Classical Armenian
Old Armenian
RegionArmenian Highlands
Eradeveloped into Middle Armenian
Indo-European
  • Classical Armenian
Early form
Armenian alphabet (Classical Armenian orthography)
Language codes
ISO 639-3xcl
xcl
Glottologclas1249
Linguasphere57-AAA-aa
This article contains IPA phonetic symbols. Without proper rendering support, you may see question marks, boxes, or other symbols instead of Unicode characters. For an introductory guide on IPA symbols, see Help:IPA.

Classical Armenian (Armenian: գրաբար, in Eastern Armenian pronunciation: Grabar, Western Armenian: Krapar; meaning "literary [language]"; also Old Armenian or Liturgical Armenian) is the oldest attested form of the Armenian language. It was first written down at the beginning of the 5th century, and all Armenian literature from then through the 18th century is in Classical Armenian. Many ancient manuscripts originally written in Ancient Greek, Persian, Hebrew, Syriac and Latin survive only in Armenian translation.

Classical Armenian continues to be the liturgical language of the Armenian Apostolic Church and the Armenian Catholic Church and is often learned by Biblical, Intertestamental, and Patristic scholars dedicated to textual studies. Classical Armenian is also important for the reconstruction of the Proto-Indo-European language.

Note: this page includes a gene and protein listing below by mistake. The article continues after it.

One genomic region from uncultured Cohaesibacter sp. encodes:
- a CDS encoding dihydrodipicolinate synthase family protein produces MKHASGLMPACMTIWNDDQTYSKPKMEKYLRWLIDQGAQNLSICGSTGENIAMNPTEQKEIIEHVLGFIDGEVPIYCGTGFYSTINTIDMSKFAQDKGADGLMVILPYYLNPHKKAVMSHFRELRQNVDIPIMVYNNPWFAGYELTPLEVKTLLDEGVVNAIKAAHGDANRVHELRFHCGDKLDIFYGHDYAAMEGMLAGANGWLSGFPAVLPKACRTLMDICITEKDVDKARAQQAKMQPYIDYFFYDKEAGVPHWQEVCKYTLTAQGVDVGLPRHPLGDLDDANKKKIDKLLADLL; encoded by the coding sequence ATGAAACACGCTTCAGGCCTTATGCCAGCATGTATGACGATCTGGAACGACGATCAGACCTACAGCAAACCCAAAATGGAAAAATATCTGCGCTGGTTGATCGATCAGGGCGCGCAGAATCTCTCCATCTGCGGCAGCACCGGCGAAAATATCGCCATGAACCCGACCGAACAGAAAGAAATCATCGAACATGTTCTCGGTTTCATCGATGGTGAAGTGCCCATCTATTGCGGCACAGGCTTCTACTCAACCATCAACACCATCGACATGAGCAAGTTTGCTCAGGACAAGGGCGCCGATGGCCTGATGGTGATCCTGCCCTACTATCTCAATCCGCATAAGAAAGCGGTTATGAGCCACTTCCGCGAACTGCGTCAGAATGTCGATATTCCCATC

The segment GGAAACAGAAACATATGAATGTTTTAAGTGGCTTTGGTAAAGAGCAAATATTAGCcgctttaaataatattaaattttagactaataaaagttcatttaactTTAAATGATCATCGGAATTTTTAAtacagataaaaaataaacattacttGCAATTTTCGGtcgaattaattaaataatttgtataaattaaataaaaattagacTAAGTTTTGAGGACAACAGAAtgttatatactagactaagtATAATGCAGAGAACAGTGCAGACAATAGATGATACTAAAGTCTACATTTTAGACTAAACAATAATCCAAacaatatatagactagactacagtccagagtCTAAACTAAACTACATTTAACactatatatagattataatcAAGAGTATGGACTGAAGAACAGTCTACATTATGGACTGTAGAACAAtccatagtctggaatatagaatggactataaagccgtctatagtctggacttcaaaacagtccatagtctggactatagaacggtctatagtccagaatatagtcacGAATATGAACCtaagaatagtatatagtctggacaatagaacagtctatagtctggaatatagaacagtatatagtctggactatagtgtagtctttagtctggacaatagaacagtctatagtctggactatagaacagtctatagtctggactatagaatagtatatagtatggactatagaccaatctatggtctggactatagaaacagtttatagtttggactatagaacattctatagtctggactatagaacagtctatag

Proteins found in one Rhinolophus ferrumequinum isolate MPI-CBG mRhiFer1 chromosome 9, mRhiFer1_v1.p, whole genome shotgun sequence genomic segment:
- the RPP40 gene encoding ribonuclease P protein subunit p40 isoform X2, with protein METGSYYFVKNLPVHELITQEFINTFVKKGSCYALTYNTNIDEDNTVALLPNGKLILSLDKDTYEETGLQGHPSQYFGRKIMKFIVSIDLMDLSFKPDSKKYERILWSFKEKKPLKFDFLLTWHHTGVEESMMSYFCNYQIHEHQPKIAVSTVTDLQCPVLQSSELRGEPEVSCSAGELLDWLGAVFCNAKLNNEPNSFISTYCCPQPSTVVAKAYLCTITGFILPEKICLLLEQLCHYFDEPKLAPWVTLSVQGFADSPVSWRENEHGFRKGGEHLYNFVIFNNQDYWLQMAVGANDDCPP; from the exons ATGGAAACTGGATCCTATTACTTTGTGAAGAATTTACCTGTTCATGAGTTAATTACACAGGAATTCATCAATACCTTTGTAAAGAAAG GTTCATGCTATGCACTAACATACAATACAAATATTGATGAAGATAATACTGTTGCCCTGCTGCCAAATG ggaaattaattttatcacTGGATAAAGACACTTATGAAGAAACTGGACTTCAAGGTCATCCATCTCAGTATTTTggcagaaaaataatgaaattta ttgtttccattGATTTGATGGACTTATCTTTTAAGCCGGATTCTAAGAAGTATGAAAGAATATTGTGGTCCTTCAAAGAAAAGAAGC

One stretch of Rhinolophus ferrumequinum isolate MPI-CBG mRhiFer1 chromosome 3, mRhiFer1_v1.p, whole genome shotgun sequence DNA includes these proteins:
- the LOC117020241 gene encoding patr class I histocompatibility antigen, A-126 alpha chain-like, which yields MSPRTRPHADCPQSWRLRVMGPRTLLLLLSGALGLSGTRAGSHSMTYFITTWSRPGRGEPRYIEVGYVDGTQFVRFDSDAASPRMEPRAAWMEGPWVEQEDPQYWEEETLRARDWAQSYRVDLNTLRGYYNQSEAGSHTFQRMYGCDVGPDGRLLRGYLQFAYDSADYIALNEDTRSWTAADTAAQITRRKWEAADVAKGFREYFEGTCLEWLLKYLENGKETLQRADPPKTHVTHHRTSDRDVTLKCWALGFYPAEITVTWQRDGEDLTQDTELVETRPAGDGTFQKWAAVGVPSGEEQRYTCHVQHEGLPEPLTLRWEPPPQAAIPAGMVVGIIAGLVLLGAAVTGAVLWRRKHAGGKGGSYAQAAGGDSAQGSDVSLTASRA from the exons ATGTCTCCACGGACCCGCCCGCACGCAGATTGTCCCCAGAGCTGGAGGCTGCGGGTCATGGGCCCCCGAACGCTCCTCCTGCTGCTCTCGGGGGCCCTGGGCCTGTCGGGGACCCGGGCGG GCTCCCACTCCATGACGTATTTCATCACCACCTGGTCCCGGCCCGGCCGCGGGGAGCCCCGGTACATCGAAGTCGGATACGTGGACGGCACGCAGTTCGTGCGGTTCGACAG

Phonology

Epitaph in Classical Armenian for Jakub and Marianna Minasowicz at St. Hyacinth's Church in Warsaw
Epitaph in Classical Armenian for Jakub and Marianna Minasowicz at St. Hyacinth's Church in Warsaw

Vowels

There are seven monophthongs:

There are also traditionally six diphthongs:

Consonants

In the following table is the Classical Armenian consonantal system. The stops and affricate consonants have, in addition to the more common voiced and unvoiced series, also a separate aspirated series, transcribed with the notation used for Ancient Greek rough breathing after the letter: p῾, t῾, c῾, č῾, k῾. Each phoneme has two symbols in the table. The left indicates the pronunciation in International Phonetic Alphabet (IPA); the right one is the corresponding symbol in the Armenian alphabet.

Labial Alveolar Palatal Velar /
Uvular
Glottal
plain velar.
Nasals /m/   մ   /n/   ն          
Stops voiced /b/   բ   /d/   դ       /ɡ/   գ    
unvoiced /p/   պ   /t/   տ       /k/   կ    
aspirated /pʰ/   փ   /tʰ/   թ       /kʰ/   ք    
Affricates voiced   /dz/   ձ     /dʒ/   ջ      
unvoiced   /ts/   ծ     /tʃ/   ճ      
aspirated   /tsʰ/   ց     /tʃʰ/   չ      
Fricatives voiced /v/   վ   /z/   զ     /ʒ/   ժ      
unvoiced /f/   ֆ  [a] /s/   ս     /ʃ/   շ   /χ/   խ   /h/   հ  
Approximants lateral   /l/   լ   /ɫ/   ղ        
central   /ɹ/   ր     /j/   յ      
Trill   /r/   ռ        
  1. ^ The letter f (or ֆ) was introduced in the Medieval Period to represent the foreign sound /f/, the voiceless labiodental fricative; it was not originally a letter in the alphabet.[1]

See also

Sources

References

  1. ^ Dum-Tragut, Jasmine (2009). Armenian: Modern Eastern Armenian. John Benjamins Publishing Company. p. 18. ISBN 9789027238146. Retrieved 19 May 2021.